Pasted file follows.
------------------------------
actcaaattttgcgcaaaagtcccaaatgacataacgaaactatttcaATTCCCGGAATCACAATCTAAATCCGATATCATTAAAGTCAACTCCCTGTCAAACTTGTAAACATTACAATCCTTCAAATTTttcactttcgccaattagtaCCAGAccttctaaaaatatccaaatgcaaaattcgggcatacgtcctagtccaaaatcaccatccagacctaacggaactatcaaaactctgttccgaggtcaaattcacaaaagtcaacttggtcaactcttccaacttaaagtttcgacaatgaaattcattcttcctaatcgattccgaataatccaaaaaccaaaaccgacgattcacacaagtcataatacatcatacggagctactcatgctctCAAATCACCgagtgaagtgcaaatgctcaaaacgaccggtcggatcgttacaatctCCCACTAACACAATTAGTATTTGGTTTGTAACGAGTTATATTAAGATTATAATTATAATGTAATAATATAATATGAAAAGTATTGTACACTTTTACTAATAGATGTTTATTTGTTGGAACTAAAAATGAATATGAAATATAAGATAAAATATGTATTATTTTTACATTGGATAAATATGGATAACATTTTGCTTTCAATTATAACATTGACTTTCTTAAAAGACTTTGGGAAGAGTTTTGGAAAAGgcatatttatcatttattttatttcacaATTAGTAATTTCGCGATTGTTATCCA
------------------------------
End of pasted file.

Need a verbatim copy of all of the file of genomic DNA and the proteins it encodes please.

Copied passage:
actcaaattttgcgcaaaagtcccaaatgacataacgaaactatttcaATTCCCGGAATCACAATCTAAATCCGATATCATTAAAGTCAACTCCCTGTCAAACTTGTAAACATTACAATCCTTCAAATTTttcactttcgccaattagtaCCAGAccttctaaaaatatccaaatgcaaaattcgggcatacgtcctagtccaaaatcaccatccagacctaacggaactatcaaaactctgttccgaggtcaaattcacaaaagtcaacttggtcaactcttccaacttaaagtttcgacaatgaaattcattcttcctaatcgattccgaataatccaaaaaccaaaaccgacgattcacacaagtcataatacatcatacggagctactcatgctctCAAATCACCgagtgaagtgcaaatgctcaaaacgaccggtcggatcgttacaatctCCCACTAACACAATTAGTATTTGGTTTGTAACGAGTTATATTAAGATTATAATTATAATGTAATAATATAATATGAAAAGTATTGTACACTTTTACTAATAGATGTTTATTTGTTGGAACTAAAAATGAATATGAAATATAAGATAAAATATGTATTATTTTTACATTGGATAAATATGGATAACATTTTGCTTTCAATTATAACATTGACTTTCTTAAAAGACTTTGGGAAGAGTTTTGGAAAAGgcatatttatcatttattttatttcacaATTAGTAATTTCGCGATTGTTATCCA